Number 5, use what I call “Two Hit Theory.” One of the things that makes us nervous when we want to talk to people is, we overthink how much we have to do in the first moment we speak to them. In other words we think, “I have to go over there, I have to say something interesting, I have to maintain in a conversation. And if it’s to go anywhere at some point, one of us has to ask for the other one’s number so that we can continue this conversation after this meeting.” Now, if you start to stack all of those things that have to happen for this to be a successful interaction, you’ll overwhelm yourself before you even go over there.
Two Hit Theory takes the opposite approach. You go and say something to someone with no intention of carrying on the conversation. In that moment, you might literally look over and say, “That looks really good, what you got? What you just ordered looks delicious.” And they’re like, “Yeah, it is blah, blah, blah.” And you say, “Well, I hope you enjoy it.” Or, “Hey, how’s it going?” Sometimes, literally, it’s just that.
You’re standing next to someone you say, “Hey, how’s it going?” And you don’t have any intention of carrying it on. You’ll be surprised how brave you get when you don’t have any intention of continuing the conversation. That’s Hit One. The second hit is later on in that social setting, when that person feels like they can talk to you, they can have another exchange, because you gave them permission earlier on.
Number 6, develop the mindset of a restaurant owner. Have you ever been in a restaurant and noticed that there is some man or woman who’s walking around and checking in with people saying, “Hey, how are you? Are you enjoying your meal? How is everything?” And then you later learn that person is the owner. Now, the fact that people didn’t necessarily know that they were the owner when he or she came over to greet them, doesn’t really matter. All the customers really knew was that someone is coming over and being warm and asking me if I’m having a nice time, if I’m enjoying my food. It’s the warmth. It’s the confidence that makes us engage with that person.
Now, I like to think of having a restaurant owner mentality in life in general. I was asked recently, “What would you do if you were on a hike walking one way, and someone you were attracted to is walking the other way? How would you strike up a conversation with that person?” Well, one way to do that is literally have the restaurant owner mindset when it comes to the hike. This is my hike. I own the hike. So when you’re walking past that person, “Hey, are you having a nice hike? Are you having a good . . . How’s your hike today?” You literally apply that same mindset.
Now, this leads us to my last point. What we say is not nearly as important as the fact that we are saying something. Because when we say something to someone, we are creating a moment where attraction can happen. Attraction cannot happen without a moment. But also, at its core, saying something is really just giving someone permission. It’s not about being the wittiest person in the room. It’s not about saying the cleverest thing or the most seductive thing. And it certainly isn’t about saying the most original thing. On dating apps, there are all sorts of prompts and witty ways to draw out a novel initial exchange. In real life, we don’t actually need all of that. What we need is the opportunity to actually connect for a moment. For a moment to occur that could lead to attraction. Those moments will never occur if we’re trying to make those moments perfect.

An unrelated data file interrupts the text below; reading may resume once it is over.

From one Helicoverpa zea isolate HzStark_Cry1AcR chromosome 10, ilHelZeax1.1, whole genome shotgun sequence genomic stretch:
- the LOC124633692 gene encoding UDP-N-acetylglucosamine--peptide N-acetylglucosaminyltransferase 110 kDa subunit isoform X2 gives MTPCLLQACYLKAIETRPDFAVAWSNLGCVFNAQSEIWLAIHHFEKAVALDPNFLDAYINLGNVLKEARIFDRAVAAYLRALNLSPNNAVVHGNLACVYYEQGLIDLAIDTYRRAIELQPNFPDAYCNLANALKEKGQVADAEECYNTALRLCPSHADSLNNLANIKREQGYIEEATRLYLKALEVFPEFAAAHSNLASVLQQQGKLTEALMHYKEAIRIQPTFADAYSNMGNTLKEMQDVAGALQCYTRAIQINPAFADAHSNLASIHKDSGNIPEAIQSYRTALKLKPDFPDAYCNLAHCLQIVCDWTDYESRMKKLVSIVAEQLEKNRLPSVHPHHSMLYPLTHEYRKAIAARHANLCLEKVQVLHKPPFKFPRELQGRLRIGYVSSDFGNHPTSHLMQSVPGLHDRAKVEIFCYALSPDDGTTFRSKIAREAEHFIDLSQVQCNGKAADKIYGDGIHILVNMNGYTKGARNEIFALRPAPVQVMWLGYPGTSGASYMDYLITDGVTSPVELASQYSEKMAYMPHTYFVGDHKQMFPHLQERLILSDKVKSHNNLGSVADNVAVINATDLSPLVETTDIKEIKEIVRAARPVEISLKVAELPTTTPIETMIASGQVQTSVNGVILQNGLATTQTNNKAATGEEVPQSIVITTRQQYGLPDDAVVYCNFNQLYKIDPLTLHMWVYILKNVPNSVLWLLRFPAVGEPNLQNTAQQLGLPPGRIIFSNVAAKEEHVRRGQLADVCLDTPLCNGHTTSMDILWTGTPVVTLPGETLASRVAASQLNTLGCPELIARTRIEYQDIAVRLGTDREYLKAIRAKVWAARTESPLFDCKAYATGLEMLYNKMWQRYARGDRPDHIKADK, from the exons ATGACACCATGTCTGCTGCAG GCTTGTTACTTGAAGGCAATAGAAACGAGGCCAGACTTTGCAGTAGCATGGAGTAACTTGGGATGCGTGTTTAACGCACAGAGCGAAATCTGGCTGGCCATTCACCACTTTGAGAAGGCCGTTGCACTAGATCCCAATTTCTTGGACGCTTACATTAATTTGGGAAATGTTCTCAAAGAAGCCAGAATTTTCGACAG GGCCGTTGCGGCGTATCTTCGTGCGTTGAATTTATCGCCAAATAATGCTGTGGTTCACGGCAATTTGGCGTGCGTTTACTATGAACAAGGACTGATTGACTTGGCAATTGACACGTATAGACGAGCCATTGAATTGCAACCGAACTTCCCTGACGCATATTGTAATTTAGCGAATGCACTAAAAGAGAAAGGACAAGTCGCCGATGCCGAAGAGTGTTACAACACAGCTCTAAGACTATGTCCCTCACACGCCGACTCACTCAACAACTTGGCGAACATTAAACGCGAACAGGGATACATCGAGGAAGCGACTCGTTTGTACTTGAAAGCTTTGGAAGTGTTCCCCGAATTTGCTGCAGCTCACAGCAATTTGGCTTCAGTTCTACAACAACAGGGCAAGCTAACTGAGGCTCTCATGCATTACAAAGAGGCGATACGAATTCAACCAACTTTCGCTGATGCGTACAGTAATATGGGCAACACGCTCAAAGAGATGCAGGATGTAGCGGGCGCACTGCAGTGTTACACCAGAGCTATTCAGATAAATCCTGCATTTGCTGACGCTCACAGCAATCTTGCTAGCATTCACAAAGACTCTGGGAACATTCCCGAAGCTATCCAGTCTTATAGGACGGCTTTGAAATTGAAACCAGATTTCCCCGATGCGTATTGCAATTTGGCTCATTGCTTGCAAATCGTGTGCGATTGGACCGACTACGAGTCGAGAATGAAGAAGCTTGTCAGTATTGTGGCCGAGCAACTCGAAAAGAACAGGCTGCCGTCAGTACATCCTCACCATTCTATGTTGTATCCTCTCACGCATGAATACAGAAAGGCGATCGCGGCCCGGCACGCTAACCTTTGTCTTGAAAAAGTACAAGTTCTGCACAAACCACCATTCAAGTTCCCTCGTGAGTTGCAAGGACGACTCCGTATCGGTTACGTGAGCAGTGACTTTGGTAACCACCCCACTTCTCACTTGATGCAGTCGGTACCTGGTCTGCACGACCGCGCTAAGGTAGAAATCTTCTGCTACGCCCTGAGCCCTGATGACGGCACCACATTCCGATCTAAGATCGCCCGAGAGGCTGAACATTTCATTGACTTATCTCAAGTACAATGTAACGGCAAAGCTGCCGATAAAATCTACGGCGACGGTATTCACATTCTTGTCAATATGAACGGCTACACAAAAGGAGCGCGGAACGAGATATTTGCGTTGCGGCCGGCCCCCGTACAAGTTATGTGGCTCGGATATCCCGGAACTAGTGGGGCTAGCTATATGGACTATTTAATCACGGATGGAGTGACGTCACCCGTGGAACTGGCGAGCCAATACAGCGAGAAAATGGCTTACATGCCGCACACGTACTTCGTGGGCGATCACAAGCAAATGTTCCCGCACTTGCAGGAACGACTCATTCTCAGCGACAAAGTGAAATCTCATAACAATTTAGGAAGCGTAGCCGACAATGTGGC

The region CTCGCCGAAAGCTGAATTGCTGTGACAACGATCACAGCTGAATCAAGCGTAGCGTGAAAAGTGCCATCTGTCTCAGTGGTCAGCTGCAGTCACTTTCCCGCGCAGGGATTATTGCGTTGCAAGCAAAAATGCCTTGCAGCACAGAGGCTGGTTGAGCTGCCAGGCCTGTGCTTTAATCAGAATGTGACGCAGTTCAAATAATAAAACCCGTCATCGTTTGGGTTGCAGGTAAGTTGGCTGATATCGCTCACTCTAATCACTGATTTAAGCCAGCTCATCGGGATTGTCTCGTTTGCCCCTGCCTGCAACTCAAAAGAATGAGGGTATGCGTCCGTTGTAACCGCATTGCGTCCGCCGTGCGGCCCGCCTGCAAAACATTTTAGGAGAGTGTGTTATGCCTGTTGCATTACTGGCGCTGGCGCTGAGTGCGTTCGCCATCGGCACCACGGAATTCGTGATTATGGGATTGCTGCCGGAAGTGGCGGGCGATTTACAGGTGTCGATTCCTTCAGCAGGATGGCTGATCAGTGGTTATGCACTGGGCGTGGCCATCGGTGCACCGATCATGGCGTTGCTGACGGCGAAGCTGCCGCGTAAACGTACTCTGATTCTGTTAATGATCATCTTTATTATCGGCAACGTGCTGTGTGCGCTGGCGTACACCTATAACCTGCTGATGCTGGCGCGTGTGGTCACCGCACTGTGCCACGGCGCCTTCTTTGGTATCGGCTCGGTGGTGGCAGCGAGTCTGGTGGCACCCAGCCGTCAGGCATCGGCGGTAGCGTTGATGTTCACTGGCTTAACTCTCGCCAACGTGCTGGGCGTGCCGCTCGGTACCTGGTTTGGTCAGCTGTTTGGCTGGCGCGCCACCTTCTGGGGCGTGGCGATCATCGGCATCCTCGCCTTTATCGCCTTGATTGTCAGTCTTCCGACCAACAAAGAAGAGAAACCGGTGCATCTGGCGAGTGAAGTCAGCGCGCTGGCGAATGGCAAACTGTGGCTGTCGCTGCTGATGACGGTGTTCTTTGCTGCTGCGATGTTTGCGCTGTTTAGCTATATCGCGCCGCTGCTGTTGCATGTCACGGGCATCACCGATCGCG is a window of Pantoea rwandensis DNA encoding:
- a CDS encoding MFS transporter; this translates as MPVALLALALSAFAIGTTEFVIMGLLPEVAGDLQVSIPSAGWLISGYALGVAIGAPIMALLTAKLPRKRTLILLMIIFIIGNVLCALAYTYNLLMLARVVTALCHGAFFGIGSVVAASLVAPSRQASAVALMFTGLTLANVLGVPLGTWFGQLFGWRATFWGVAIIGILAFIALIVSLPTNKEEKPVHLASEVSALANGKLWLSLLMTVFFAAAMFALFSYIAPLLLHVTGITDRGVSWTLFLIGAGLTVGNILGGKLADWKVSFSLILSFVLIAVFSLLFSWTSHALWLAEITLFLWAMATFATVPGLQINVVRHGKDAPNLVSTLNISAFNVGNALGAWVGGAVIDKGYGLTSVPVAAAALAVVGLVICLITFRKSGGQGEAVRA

But if, instead of trying to be perfect, all we do is work on giving people permission on making them brave, we will be creating those moments all the time. Talk to most couples who have been together a long time and ask them, “What’s the first line you ever said to each other?” They won’t remember, because the line wasn’t important. But the permission that led to everything else, was everything.
Now look, the things I’m talking about in this video feel small, but why is it they feel so hard to implement in our lives? It’s because what might represent an inch of difference in our body language, or in our smile, or in the things we say, feels like moving a mountain internally.
What I want to do with you, if you’ll let me, is show you how to change the inner wiring that you have, so that those small things on the outside you start to do naturally. Because I know if you start to do those things, your life is going to change, no question. It is inevitable. Your life will change. But it’s hard sometimes to do even the small things when we’re still working on old software.
Now in March, I have my Virtual Retreat coming up from the 18th to the 20th. And that is where we update the software in you once and for all, so that you can finally take advantage of everything that is available to you in your life and realize your potential. Because once you figure out how to control your confidence, how you see yourself, your relationship with yourself, your associations on the inside, the changes on the outside become natural.
If you’ve taken any of my programs or watched any of my videos and you’ve found it hard to make the changes on the outside, it’s because the inside isn’t cooperating. What we’re going to do over three days is bring those things into alignment.
To learn more, go to MHVirtualRetreat.com. It’s going to be a wonderful three days, and I really hope you join us. I also have a video there waiting for you to explain more about the program so you can learn all about it. MHVirtualRetreat.com is the link. I’ll leave it here, and it’s also in the description below. Thank you for watching.